All businesses, even those with a healthy order book, can suffer from cash flow problems.Cash flow management is a vital part of your business cycle as it helps to keep your business viable and reduces the risk of not being able to complete all the work you’ve taken on, which in other words is called over-trading. To put it simply, cash flow is the money that comes in and goes out of your business. You need to monitor what you owe and chase payments and get the cash in regularly. You also need to monitor what you are spending by using cash flow forecasts, or projections.
What business problem will affect your cash flow?
Typical issues include having a lot of payments becoming overdue at the same time, or you may be finding it difficult to pay your bills or your suppliers. This could also mean that you are not having stocks or you’re struggling to fulfil orders. During business growth, you will find that extra demands are made on your cash. Have you ever thought about what you would do if you suddenly had a really big order. Would you need to take on extra staff, buy new equipment or even move to a larger premises?
Cash Flow Forecasts- How can they help ?
Your cash flow forecast should show your actual income and spending, against what you originally planned to earn and spend. It is essential that you update your figures weekly or monthly as updating your figures will also bring to light any variances and you need to think about the causes. Sometimes, the price rise of essentials like groceries or fuel will cause a near instant slowdown in consumer spending. Other factors that can also affect forecasts could be the introduction of new products by competitors or your receiving an unexpectedly large order. Let’s consider how you can spot potential problems and deal with them before they affect your cash flow.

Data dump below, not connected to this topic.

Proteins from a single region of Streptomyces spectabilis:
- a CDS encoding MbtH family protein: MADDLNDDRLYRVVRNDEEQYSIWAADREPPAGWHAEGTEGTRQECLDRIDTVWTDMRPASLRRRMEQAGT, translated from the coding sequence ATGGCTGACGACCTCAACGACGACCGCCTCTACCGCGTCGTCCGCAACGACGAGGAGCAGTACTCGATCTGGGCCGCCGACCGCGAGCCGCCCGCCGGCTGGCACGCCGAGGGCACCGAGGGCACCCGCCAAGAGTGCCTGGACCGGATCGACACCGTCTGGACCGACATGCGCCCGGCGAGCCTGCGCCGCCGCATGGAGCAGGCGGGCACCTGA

Monitor your payments
Regularly monitoring your payments will help you spot any changes in customer payment patterns. You could keep a note of the number of days after invoicing that each customer pays you. If a customer has generally paid 30 days after your invoice date, but now pays three or four invoices 50 or 60 days after invoicing, there could be a sign that something has changed. It’s always worth politely reminding them about your payment terms or contacting them to see if a different payment method would suit them – perhaps two or three part payments than one single payment. This would not only reduce your risk as well but also help you with cash flow. You could also think about taking a deposit upfront as part payment which will reduce your risk. Following up of all your receivables is one of the essentials of good cash flow management.
Over-trading during business growth
Business growth brings with it a number of threats that may affect the financial stability and even survival. Over-trading is quite common among small and growing businesses. This happens when a business takes on work that it can’t cope with, either, because of the demand on its working capital or lack or resources to actually do the work. The effects on cash flow can be extremely serious as you need a heavier cash outlay long before the additional income comes in. You may have to pay suppliers, additional staff, get new equipment or bigger premises. If you run out of cash due to this extra spending, your business could fail despite the large order. Stock control methods like ordering ‘just-in-time’ to meet immediate needs will help to reduce the demand on your working capital.
Effective debt management and credit control can really help to minimize the risk of cash flow problems. If you receive payments quickly, you will have more cash to pay your suppliers and staff. You could also look at all areas of business spending to see where you can tighten up and get effective control of your cash flow. Consider all your business outgoings, and think if you can get a better deal from suppliers, utility companies or your land lord. Anything you can do to improve your cash flow will benefit your business.